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- Dienstag, 02.03.2021, 15:00 Uhr (Online Event)
- Seminar Modern Methods in Applied Stochastics and Nonparametric Statistics
Yunfei Huang, Ludwig-Maximilians-Universität München:
Advanced data analysis for traction force microscopy and data-driven discovery of physical equations (online talk)
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The plummeting cost of collecting and storing data and the increasingly available computational power in the last decade have led to the emergence of new data analysis approaches in various scientific fields. Frequently, the new statistical methodology is employed for analyzing data involving incomplete or unknown information. In this thesis, new statistical approaches are developed for improving the accuracy of traction force microscopy (TFM) and data-driven discovery of physical equations. TFM is a versatile method for the reconstruction of a spatial image of the traction forces exerted by cells on elastic gel substrates. The traction force field is calculated from a linear mechanical model connecting the measured substrate displacements with the sought-for cell-generated stresses in real or Fourier space, which is an inverse and ill-posed problem. This inverse problem is commonly solved making use of regularization methods. Here, we systematically test the performance of new regularization methods and Bayesian inference for quantifying the parameter uncertainty in TFM. We compare two classical schemes, L1- and L2-regularization with three previously untested schemes, namely Elastic Net regularization, Proximal Gradient Lasso, and Proximal Gradient Elastic Net. We find that Elastic Net regularization, which combines L1 and L2 regularization, outperforms all other methods with regard to accuracy of traction reconstruction. Next, we develop two methods, Bayesian L2 regularization and Advanced Bayesian L2 regularization, for automatic, optimal L2 regularization.. We further combine the Bayesian L2 regularization with the computational speed of Fast Fourier Transform algorithms to develop a fully automated method for noise reduction and robust, standardized traction-force reconstruction that we call Bayesian Fourier transform traction cytometry (BFTTC). This method is made freely available as a software package with graphical user-interface for intuitive usage. Using synthetic data and experimental data, we show that these Bayesian methods enable robust reconstruction of traction without requiring a difficult selection of regularization parameters specifically for each data set. Next, we employ our methodology developed for the solution of inverse problems for automated, data-driven discovery of ordinary differential equations (ODEs), partial differential equations (PDEs), and stochastic differential equations (SDEs). To find the equations governing a measured time-dependent process, we construct dictionaries of non-linear candidate equations. These candidate equations are evaluated using the measured data. With this approach, one can construct a likelihood function for the candidate equations. Optimization yields a linear, inverse problem which is to be solved under a sparsity constraint. We combine Bayesian compressive sensing using Laplace priors with automated thresholding to develop a new approach, namely automatic threshold sparse Bayesian learning (ATSBL). ATSBL is a robust method to identify ODEs, PDEs, and SDEs involving Gaussian noise, which is also referred to as type I noise. We extensively test the method with synthetic datasets describing physical processes. For SDEs, we combine data-driven inference using ATSBL with a novel entropy-based heuristic for discarding data points with high uncertainty. Finally, we develop an automatic iterative sampling optimization technique akin to Umbrella sampling. Therewith, we demonstrate that data-driven inference of SDEs can be substantially improved through feedback during the inference process if the stochastic process under investigation can be manipulated either experimentally or in simulations.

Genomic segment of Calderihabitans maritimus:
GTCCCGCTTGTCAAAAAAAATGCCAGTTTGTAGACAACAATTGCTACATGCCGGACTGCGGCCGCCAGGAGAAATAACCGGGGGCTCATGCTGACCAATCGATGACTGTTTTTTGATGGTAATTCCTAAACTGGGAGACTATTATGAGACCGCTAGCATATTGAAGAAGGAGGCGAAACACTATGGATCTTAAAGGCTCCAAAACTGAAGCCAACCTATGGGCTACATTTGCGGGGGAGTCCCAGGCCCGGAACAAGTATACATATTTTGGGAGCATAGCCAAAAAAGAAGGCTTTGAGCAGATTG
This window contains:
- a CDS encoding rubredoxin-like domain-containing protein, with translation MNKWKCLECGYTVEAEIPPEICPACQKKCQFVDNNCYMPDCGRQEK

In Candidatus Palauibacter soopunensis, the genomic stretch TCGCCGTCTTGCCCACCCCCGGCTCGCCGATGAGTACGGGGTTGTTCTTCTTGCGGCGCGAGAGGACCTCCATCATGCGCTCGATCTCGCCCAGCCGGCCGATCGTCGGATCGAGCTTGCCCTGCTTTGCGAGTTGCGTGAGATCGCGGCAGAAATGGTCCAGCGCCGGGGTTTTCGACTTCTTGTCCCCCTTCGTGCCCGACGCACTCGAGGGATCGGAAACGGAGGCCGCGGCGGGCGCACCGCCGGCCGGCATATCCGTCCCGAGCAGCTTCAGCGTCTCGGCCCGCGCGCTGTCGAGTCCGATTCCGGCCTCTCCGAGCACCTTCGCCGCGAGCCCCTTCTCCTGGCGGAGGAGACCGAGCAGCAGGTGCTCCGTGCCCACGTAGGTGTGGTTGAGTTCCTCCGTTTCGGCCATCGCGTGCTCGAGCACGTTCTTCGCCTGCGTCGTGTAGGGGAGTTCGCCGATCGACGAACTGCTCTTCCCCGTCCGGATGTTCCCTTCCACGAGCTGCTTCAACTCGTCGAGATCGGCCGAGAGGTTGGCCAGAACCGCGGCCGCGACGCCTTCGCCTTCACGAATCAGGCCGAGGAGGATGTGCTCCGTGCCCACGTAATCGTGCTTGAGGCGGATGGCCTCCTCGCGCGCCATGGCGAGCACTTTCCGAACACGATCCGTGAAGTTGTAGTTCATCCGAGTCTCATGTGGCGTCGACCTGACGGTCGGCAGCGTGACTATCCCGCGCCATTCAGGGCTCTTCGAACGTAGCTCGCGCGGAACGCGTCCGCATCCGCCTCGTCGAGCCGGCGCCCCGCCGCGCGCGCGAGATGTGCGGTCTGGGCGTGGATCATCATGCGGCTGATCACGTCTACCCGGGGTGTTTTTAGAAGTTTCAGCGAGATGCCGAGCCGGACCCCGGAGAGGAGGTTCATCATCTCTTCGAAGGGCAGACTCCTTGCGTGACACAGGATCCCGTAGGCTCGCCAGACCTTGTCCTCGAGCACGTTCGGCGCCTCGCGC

Dieser Vortrag findet bei Zoom statt: https://zoom.us/j/492088715
- Mittwoch, 03.03.2021, 11:30 Uhr (Online Event)
- Seminar Interacting Random Systems
Cecile Mailler, The University of Bath, GB:
The ants walk: finding geodesics in graphs using reinforcement learning
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How does a colony of ants find the shortest path between its nest and a source of food without any means of communication other than the pheromones each ant leave behind itself? In this joint work with Daniel Kious (Bath) and Bruno Schapira (Marseille), we introduce a new probabilistic model for this phenomenon. In this model, the nest and the source of food are two marked nodes in a finite graph. Ants perform successive random walks from the nest to the food, and ths distribution of the n-th walk depends on the trajectories of the (n-1) previous walks through some linear reinforcement mechanism. Using stochastic approximation methods, couplings with Pólya urns, and the electric conductances method for random walks on graphs, we prove that, in this model, the ants indeed eventually find the shortest path(s) between their nest and the source food.
Seminar Interacting Random Systems (Online Event)